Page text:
The growth in popularity of the Cinque Terre region of Italy, most of which can only be reached by boat or train, has put a strain on the local infrastructure. Locals, many of whom use the trains to commute to work in nearby cities, are frustrated by trains packed with cruise passengers and other tourists. Often there is nowhere to sit, and barely anywhere to stand.
To alleviate some of this strain the train operator has recently increased the number of local trains running between La Spezia and Levanto. Trains will now run at least every 30 minutes, a total of 44 trains per day in each direction, stopping at all of the Cinque Terre villages (Riomaggiore, Manarola, Corniglia, Vernazza, and Monterosso).
Last week the world news media picked up a story claiming the Cinque Terre would be limiting visitors, and that you would need to purchase tickets in advance to get access to the area. As with so many things, the media sensationalized this way out of proportion.
Over the past 20 years the popularity of this section of the Italian Riviera has climbed steadily. It's easy to understand why. Home to five tiny little villages, dripping with old world charm and essentially inaccessible by car, it presents an idyllic retreat from the hustle of the modern world.
But that popularity – over 2.5 million visitors last year – has put an enormous strain on the region's fragile infrastructure. Many of the tourists now visit the region as a day excursion from cruise ships, meaning they not only burden the infrastructure, they leave comparatively little money behind to support it.
The whole region is a national park, and the head of the park recently announced plans to put sensors in each village to gauge the number of tourists, to develop an app that would let people know which villages were the most congested, and, ultimately, to limit the number of visitors. Knowing how the Italian bureaucracy crawls along (see The MOSE Project), when I read the initial reports in the world media I was skeptical, to say the least, that any such project could be completed in such a short time.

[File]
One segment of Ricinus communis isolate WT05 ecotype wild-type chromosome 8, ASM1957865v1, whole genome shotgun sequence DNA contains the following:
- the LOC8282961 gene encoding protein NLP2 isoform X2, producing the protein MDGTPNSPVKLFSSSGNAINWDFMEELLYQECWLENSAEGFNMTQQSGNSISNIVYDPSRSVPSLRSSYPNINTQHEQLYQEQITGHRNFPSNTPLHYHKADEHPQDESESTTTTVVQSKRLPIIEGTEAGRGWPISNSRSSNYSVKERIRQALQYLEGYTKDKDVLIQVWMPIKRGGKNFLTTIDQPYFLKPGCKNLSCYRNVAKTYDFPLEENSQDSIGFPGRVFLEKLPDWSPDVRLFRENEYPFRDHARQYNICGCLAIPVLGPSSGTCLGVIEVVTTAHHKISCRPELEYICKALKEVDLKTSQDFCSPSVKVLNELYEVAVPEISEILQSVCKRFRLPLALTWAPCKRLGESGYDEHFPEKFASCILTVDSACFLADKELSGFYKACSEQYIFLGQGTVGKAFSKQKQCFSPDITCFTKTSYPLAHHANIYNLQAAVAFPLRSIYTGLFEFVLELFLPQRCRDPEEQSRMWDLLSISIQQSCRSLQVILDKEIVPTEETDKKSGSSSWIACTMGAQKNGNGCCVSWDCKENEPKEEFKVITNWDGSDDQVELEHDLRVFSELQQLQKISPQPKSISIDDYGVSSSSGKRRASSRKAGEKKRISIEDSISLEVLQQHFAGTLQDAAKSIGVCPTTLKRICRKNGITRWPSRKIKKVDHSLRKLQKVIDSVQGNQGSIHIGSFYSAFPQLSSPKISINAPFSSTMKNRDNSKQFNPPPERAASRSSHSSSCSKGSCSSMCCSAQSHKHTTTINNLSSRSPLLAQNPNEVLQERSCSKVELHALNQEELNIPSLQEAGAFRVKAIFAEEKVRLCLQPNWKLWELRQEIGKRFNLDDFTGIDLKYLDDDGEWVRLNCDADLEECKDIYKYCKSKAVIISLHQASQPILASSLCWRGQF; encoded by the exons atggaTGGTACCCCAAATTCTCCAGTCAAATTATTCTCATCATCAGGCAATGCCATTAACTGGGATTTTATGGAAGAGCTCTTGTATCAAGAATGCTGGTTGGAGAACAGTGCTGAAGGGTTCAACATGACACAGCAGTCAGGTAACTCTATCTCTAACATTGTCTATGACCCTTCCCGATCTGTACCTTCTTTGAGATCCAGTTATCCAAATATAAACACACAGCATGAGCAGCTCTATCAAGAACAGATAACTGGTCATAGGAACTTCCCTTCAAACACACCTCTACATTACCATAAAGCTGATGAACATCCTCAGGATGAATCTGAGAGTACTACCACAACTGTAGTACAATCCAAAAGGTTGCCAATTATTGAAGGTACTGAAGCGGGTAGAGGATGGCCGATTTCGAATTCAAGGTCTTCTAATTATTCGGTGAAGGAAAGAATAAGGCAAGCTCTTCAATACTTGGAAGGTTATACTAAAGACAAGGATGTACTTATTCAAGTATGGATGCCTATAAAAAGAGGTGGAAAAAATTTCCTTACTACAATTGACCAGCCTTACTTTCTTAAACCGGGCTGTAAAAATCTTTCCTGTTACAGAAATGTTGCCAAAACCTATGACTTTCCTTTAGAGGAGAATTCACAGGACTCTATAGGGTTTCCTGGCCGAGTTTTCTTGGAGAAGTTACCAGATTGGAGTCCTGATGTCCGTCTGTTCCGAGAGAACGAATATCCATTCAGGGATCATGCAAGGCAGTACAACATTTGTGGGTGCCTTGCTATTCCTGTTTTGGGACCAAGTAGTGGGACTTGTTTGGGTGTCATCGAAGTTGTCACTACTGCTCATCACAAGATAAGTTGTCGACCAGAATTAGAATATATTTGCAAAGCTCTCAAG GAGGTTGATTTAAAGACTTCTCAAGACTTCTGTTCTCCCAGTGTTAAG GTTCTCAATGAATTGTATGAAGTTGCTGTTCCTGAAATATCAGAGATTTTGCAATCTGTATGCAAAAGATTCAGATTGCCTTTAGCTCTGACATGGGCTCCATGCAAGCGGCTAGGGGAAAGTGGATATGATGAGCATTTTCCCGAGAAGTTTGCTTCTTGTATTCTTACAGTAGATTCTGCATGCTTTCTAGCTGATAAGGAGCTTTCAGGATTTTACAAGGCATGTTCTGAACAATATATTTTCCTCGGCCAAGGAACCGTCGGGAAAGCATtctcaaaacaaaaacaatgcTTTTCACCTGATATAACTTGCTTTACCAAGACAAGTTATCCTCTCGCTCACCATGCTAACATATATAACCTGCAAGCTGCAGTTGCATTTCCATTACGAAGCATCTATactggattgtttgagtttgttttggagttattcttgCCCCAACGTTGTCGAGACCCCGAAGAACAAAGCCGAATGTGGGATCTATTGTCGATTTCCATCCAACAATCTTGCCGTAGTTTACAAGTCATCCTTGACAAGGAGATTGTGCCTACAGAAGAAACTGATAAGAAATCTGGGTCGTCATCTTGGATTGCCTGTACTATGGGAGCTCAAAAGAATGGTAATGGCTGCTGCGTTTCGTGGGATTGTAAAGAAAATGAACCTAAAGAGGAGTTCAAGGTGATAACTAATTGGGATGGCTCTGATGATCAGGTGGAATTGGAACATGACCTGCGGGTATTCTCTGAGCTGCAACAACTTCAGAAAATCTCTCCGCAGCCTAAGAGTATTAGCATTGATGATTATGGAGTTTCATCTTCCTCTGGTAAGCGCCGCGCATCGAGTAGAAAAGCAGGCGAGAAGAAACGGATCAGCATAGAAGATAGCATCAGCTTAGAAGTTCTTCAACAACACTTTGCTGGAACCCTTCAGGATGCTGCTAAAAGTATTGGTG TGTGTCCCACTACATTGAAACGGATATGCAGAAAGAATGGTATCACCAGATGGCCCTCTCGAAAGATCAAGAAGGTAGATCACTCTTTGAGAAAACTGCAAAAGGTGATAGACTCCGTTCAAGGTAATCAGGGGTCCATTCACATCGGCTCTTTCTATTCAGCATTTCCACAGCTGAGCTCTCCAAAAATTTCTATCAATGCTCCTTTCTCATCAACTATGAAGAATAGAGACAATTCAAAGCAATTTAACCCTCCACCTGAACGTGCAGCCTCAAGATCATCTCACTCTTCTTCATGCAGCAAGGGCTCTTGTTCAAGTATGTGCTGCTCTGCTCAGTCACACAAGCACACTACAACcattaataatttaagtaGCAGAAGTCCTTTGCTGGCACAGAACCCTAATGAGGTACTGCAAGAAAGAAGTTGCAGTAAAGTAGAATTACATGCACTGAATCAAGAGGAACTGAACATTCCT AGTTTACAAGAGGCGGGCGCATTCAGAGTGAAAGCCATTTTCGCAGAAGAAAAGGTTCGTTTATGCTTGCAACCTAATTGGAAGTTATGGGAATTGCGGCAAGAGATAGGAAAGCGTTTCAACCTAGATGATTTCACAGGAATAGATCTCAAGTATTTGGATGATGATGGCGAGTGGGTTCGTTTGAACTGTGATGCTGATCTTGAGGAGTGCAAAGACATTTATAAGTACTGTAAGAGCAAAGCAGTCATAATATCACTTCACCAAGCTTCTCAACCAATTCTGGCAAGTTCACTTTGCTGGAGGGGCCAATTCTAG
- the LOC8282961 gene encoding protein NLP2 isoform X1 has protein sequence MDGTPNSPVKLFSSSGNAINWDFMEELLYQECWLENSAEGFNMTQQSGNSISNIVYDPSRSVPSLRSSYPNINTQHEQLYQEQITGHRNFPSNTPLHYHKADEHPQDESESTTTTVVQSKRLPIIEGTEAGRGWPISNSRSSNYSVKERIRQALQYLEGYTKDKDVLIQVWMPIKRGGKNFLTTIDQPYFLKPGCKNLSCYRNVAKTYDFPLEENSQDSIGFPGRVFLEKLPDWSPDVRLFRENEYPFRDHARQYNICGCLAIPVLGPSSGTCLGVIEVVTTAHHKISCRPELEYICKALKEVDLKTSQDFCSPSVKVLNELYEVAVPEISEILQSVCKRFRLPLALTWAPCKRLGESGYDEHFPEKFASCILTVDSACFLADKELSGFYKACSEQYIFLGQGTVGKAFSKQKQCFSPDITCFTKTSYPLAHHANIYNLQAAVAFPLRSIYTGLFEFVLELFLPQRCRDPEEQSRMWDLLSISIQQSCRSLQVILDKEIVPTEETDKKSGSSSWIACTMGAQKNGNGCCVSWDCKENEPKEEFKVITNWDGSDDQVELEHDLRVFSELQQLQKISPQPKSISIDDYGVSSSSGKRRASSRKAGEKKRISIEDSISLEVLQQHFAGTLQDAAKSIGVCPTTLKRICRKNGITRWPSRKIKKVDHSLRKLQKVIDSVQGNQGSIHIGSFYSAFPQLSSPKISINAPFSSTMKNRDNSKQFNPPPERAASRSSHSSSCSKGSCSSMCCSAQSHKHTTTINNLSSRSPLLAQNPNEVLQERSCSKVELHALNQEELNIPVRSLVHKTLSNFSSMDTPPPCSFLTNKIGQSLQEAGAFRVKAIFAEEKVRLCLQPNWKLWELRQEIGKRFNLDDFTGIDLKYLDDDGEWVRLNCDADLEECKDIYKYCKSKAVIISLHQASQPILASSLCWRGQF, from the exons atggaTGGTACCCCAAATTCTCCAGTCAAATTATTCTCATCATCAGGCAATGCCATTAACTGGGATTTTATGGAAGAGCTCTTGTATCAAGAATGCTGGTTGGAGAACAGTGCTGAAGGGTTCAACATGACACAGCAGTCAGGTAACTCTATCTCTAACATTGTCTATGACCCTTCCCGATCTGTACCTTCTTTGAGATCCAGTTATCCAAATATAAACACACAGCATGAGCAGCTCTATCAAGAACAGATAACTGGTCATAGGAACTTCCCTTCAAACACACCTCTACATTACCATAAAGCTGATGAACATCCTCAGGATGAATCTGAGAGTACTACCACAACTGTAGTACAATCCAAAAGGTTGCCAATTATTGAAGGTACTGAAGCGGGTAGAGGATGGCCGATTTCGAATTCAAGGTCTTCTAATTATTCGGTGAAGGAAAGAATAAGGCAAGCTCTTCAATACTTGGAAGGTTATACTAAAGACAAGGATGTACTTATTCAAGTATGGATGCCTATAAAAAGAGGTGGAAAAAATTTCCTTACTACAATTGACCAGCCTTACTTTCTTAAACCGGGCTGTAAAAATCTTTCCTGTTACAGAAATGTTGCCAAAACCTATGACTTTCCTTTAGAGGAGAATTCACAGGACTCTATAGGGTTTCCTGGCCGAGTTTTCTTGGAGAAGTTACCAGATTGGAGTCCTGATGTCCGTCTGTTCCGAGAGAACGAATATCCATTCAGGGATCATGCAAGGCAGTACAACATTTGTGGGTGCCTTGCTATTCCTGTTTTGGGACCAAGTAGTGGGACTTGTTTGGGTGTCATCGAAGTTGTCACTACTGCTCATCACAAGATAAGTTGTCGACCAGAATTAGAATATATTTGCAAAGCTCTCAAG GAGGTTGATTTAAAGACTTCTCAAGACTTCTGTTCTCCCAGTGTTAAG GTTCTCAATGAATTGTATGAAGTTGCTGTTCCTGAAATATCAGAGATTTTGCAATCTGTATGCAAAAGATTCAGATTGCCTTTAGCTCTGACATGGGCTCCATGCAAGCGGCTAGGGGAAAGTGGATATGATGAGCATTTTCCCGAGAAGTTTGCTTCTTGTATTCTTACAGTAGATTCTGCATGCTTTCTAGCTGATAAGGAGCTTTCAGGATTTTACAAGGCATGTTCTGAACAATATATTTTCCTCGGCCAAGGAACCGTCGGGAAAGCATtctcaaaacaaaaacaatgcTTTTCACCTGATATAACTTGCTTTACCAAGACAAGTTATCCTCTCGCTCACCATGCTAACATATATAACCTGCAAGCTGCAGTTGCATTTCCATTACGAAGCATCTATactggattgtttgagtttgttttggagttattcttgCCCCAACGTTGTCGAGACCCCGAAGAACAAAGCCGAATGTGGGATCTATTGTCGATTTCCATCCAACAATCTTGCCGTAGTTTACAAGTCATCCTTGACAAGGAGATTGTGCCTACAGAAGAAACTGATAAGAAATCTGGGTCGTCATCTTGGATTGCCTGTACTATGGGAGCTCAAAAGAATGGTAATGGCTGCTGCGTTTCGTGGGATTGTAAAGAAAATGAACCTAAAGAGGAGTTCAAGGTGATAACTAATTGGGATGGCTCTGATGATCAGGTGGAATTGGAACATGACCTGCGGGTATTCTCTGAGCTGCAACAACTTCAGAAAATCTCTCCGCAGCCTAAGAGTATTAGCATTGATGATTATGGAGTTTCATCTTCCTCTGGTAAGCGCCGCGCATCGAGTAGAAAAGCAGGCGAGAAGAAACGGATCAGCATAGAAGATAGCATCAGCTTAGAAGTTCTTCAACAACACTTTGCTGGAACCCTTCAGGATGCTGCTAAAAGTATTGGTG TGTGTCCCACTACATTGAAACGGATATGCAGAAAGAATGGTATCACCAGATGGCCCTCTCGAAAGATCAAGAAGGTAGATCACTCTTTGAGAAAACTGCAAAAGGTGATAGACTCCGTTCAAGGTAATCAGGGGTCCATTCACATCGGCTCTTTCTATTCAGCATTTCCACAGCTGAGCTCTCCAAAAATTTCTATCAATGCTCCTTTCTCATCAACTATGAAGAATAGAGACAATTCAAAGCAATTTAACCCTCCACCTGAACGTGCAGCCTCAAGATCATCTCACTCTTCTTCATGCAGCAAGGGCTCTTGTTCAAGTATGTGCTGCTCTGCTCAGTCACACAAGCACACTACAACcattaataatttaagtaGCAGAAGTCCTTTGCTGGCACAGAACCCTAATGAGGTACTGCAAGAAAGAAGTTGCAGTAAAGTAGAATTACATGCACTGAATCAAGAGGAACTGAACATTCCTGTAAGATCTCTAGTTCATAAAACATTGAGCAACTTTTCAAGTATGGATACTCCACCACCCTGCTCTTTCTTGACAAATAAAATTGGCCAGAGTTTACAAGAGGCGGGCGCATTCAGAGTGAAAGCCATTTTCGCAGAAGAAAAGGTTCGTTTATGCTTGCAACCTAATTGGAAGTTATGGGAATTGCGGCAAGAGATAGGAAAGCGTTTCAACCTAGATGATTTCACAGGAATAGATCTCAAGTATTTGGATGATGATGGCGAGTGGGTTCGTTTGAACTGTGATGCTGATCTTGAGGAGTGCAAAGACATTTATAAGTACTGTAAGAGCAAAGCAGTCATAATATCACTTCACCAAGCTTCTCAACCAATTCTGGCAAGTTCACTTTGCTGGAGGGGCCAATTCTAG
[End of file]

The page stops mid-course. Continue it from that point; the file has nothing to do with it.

The park head has now backtracked on his statements, and locals in the know have brought a little more context to the situation. For an excellent overview of the region, and up-to-date news on what's going on, check out Cinque Terre Insider, a blog run by an expat American who has been living in one of the villages for more than 10 years.
Back in the 1970's and early 80's, the Cinque Terre was an undiscovered little slice of the Italian Riviera, visited mainly by middle-class Italians on summer holiday. Enter guidebook author Rick Steves. Thirty years and millions of guidebooks later, visitors to the Cinque Terre now encounter narrow streets full of Americans, elbow to elbow, and all with Rick's guidebook tucked under their arm, all in search of the "undiscovered Italy."
Just a bit south of the Cinque Terre is the Bay of Poets, once home to English expats like John Keats, Percy Shelley and DH Lawrence. This has been my own slice of the Italian Riviera for the last 15+ years. Unlike the Cinque Terre, it has no train station, meaning you'll need a car. But, like the Cinque Terre, narrow roads and a lack of large hotels keep most of the big tour groups away. It seems that the New York Times, too, has stumbled across this little gem. Get there before it is overrun.
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